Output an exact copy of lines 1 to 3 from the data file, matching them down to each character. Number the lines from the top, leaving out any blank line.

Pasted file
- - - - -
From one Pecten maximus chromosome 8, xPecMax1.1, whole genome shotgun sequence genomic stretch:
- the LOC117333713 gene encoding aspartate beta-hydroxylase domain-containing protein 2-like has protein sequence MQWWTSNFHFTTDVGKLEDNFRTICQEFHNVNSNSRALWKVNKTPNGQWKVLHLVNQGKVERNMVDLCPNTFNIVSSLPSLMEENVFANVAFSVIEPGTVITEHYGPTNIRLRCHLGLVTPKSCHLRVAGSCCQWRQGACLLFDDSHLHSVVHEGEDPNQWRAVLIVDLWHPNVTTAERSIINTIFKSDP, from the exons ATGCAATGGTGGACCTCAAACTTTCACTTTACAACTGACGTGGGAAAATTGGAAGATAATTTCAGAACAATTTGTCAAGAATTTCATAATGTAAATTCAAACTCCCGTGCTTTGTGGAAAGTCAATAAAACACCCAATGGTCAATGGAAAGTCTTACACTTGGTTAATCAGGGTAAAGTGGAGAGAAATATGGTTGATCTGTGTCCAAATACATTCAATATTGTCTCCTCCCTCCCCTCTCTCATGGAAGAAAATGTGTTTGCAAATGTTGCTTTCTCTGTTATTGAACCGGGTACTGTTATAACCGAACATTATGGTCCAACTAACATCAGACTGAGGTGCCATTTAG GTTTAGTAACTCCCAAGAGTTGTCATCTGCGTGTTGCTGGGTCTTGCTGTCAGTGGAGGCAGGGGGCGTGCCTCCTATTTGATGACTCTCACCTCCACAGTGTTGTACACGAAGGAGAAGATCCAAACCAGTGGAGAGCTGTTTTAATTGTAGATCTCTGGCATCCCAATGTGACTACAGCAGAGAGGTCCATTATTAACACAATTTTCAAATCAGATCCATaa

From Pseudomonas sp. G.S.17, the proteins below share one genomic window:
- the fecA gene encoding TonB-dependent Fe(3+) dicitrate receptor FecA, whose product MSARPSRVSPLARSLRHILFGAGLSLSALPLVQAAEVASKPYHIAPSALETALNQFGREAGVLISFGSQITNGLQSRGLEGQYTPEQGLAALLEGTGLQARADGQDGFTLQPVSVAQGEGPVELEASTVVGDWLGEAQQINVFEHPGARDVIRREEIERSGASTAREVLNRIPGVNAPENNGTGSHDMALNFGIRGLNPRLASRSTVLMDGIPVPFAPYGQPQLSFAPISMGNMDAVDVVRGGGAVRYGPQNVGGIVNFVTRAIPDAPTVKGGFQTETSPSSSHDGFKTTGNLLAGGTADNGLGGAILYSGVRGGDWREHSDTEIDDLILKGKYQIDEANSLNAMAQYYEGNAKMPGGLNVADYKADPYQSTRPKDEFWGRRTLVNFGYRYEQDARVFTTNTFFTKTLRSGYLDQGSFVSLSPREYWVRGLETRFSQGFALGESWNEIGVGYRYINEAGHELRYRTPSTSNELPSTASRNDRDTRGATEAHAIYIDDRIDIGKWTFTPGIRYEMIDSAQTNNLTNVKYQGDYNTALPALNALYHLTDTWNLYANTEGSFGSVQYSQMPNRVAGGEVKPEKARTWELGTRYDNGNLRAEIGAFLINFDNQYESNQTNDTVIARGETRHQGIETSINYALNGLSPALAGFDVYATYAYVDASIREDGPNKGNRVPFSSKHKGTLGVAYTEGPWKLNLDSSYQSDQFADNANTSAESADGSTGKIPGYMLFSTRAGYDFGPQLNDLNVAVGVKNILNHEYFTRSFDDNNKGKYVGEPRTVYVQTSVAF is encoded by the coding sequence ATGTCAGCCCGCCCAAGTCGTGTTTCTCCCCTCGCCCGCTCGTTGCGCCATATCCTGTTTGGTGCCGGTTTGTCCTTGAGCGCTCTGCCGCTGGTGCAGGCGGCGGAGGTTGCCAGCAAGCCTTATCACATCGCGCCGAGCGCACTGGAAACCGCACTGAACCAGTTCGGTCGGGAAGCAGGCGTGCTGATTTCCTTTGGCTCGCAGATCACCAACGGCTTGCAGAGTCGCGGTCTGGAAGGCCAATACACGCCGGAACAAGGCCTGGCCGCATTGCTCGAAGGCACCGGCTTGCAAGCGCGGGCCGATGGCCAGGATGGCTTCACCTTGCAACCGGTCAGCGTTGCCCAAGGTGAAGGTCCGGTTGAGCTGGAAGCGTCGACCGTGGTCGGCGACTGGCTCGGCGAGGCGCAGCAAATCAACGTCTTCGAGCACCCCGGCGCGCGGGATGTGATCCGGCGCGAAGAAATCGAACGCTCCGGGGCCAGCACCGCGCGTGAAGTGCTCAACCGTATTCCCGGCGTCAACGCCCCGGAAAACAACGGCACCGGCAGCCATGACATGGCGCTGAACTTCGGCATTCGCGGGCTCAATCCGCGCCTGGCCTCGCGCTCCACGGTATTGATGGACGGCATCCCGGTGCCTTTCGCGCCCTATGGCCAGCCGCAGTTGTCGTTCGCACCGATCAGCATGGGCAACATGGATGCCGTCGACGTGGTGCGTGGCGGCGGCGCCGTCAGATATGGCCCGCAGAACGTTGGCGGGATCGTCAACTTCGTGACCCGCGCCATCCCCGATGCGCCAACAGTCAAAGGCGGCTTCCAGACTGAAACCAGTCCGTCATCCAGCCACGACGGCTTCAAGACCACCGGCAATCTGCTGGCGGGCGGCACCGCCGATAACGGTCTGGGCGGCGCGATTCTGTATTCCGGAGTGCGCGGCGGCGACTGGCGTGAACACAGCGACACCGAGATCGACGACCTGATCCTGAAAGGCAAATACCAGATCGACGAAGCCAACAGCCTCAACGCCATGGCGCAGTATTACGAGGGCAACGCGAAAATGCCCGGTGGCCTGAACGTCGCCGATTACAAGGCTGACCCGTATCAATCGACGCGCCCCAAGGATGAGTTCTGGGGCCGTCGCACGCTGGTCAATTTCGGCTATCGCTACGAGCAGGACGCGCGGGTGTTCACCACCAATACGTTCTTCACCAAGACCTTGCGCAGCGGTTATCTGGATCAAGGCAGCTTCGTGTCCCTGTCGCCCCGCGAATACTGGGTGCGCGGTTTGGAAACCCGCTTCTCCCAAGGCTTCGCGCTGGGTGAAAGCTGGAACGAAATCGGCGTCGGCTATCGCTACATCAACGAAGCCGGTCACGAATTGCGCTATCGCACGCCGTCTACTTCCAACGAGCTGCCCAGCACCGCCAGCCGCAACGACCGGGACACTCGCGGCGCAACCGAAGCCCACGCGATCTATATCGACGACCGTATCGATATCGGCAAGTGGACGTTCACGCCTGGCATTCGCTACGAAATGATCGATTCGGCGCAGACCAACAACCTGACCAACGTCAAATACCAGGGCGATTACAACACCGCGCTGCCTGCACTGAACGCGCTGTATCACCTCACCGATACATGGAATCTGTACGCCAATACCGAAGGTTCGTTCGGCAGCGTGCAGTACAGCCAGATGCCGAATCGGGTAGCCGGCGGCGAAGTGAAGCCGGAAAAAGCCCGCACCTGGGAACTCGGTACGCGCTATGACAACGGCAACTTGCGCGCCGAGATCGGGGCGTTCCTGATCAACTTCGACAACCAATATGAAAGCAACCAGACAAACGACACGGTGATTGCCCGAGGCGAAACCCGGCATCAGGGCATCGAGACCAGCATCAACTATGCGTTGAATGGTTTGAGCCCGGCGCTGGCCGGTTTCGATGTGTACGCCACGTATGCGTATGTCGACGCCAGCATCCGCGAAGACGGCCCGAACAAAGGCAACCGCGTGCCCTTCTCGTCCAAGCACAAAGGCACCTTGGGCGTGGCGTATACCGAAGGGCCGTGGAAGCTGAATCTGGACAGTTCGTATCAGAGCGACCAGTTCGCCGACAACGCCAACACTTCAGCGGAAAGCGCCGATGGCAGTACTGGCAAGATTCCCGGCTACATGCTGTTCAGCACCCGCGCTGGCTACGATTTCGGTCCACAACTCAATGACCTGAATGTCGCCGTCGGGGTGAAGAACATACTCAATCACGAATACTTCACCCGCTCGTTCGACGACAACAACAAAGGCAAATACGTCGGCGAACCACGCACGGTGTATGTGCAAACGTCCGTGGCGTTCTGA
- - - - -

From one Pecten maximus chromosome 8, xPecMax1.1, whole genome shotgun sequence genomic stretch:
- the LOC117333713 gene encoding aspartate beta-hydroxylase domain-containing protein 2-like has protein sequence MQWWTSNFHFTTDVGKLEDNFRTICQEFHNVNSNSRALWKVNKTPNGQWKVLHLVNQGKVERNMVDLCPNTFNIVSSLPSLMEENVFANVAFSVIEPGTVITEHYGPTNIRLRCHLGLVTPKSCHLRVAGSCCQWRQGACLLFDDSHLHSVVHEGEDPNQWRAVLIVDLWHPNVTTAERSIINTIFKSDP, from the exons ATGCAATGGTGGACCTCAAACTTTCACTTTACAACTGACGTGGGAAAATTGGAAGATAATTTCAGAACAATTTGTCAAGAATTTCATAATGTAAATTCAAACTCCCGTGCTTTGTGGAAAGTCAATAAAACACCCAATGGTCAATGGAAAGTCTTACACTTGGTTAATCAGGGTAAAGTGGAGAGAAATATGGTTGATCTGTGTCCAAATACATTCAATATTGTCTCCTCCCTCCCCTCTCTCATGGAAGAAAATGTGTTTGCAAATGTTGCTTTCTCTGTTATTGAACCGGGTACTGTTATAACCGAACATTATGGTCCAACTAACATCAGACTGAGGTGCCATTTAG GTTTAGTAACTCCCAAGAGTTGTCATCTGCGTGTTGCTGGGTCTTGCTGTCAGTGGAGGCAGGGGGCGTGCCTCCTATTTGATGACTCTCACCTCCACAGTGTTGTACACGAAGGAGAAGATCCAAACCAGTGGAGAGCTGTTTTAATTGTAGATCTCTGGCATCCCAATGTGACTACAGCAGAGAGGTCCATTATTAACACAATTTTCAAATCAGATCCATaa

From Pseudomonas sp. G.S.17, the proteins below share one genomic window: